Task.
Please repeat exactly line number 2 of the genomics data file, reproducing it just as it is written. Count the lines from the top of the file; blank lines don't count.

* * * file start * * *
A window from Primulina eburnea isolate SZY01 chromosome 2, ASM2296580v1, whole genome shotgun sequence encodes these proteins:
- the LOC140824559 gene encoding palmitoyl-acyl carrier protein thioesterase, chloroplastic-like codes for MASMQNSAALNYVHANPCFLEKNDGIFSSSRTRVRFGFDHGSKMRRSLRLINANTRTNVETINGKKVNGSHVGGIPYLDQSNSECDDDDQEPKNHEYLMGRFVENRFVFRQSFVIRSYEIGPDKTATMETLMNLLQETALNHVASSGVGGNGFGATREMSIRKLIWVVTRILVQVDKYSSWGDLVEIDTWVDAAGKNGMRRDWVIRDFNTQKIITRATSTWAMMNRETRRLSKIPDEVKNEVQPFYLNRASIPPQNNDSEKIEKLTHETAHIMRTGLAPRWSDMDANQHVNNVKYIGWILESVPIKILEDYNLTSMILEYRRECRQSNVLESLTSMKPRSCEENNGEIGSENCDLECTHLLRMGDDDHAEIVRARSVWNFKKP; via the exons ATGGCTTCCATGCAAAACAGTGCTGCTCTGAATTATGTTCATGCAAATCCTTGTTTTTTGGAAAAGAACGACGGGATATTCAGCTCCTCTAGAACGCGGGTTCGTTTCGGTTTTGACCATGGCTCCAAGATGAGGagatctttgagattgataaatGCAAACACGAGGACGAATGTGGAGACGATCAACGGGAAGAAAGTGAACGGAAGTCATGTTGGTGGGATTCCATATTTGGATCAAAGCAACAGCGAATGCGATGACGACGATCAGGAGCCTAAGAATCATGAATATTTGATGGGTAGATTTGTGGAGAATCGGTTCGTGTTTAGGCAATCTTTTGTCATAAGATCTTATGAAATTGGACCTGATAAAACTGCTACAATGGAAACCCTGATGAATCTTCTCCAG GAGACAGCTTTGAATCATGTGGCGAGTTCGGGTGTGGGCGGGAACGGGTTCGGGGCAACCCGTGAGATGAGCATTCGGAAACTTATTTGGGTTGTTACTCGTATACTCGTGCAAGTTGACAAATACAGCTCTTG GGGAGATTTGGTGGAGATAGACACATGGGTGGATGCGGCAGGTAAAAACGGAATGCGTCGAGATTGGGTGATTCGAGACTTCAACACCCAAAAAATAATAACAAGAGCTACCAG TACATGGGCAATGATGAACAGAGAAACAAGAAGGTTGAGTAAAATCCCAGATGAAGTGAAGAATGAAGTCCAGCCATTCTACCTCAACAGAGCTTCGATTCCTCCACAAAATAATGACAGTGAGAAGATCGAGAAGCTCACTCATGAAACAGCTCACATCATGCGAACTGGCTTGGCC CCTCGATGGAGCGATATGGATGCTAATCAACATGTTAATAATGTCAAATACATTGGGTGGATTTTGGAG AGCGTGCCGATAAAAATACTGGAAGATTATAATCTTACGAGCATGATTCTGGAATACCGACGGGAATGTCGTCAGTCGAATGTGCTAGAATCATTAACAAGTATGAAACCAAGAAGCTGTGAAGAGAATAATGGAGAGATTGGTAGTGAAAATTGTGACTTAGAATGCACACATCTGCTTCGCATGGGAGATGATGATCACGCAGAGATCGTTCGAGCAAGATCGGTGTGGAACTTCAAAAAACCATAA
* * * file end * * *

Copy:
- the LOC140824559 gene encoding palmitoyl-acyl carrier protein thioesterase, chloroplastic-like codes for MASMQNSAALNYVHANPCFLEKNDGIFSSSRTRVRFGFDHGSKMRRSLRLINANTRTNVETINGKKVNGSHVGGIPYLDQSNSECDDDDQEPKNHEYLMGRFVENRFVFRQSFVIRSYEIGPDKTATMETLMNLLQETALNHVASSGVGGNGFGATREMSIRKLIWVVTRILVQVDKYSSWGDLVEIDTWVDAAGKNGMRRDWVIRDFNTQKIITRATSTWAMMNRETRRLSKIPDEVKNEVQPFYLNRASIPPQNNDSEKIEKLTHETAHIMRTGLAPRWSDMDANQHVNNVKYIGWILESVPIKILEDYNLTSMILEYRRECRQSNVLESLTSMKPRSCEENNGEIGSENCDLECTHLLRMGDDDHAEIVRARSVWNFKKP; via the exons ATGGCTTCCATGCAAAACAGTGCTGCTCTGAATTATGTTCATGCAAATCCTTGTTTTTTGGAAAAGAACGACGGGATATTCAGCTCCTCTAGAACGCGGGTTCGTTTCGGTTTTGACCATGGCTCCAAGATGAGGagatctttgagattgataaatGCAAACACGAGGACGAATGTGGAGACGATCAACGGGAAGAAAGTGAACGGAAGTCATGTTGGTGGGATTCCATATTTGGATCAAAGCAACAGCGAATGCGATGACGACGATCAGGAGCCTAAGAATCATGAATATTTGATGGGTAGATTTGTGGAGAATCGGTTCGTGTTTAGGCAATCTTTTGTCATAAGATCTTATGAAATTGGACCTGATAAAACTGCTACAATGGAAACCCTGATGAATCTTCTCCAG GAGACAGCTTTGAATCATGTGGCGAGTTCGGGTGTGGGCGGGAACGGGTTCGGGGCAACCCGTGAGATGAGCATTCGGAAACTTATTTGGGTTGTTACTCGTATACTCGTGCAAGTTGACAAATACAGCTCTTG GGGAGATTTGGTGGAGATAGACACATGGGTGGATGCGGCAGGTAAAAACGGAATGCGTCGAGATTGGGTGATTCGAGACTTCAACACCCAAAAAATAATAACAAGAGCTACCAG TACATGGGCAATGATGAACAGAGAAACAAGAAGGTTGAGTAAAATCCCAGATGAAGTGAAGAATGAAGTCCAGCCATTCTACCTCAACAGAGCTTCGATTCCTCCACAAAATAATGACAGTGAGAAGATCGAGAAGCTCACTCATGAAACAGCTCACATCATGCGAACTGGCTTGGCC CCTCGATGGAGCGATATGGATGCTAATCAACATGTTAATAATGTCAAATACATTGGGTGGATTTTGGAG AGCGTGCCGATAAAAATACTGGAAGATTATAATCTTACGAGCATGATTCTGGAATACCGACGGGAATGTCGTCAGTCGAATGTGCTAGAATCATTAACAAGTATGAAACCAAGAAGCTGTGAAGAGAATAATGGAGAGATTGGTAGTGAAAATTGTGACTTAGAATGCACACATCTGCTTCGCATGGGAGATGATGATCACGCAGAGATCGTTCGAGCAAGATCGGTGTGGAACTTCAAAAAACCATAA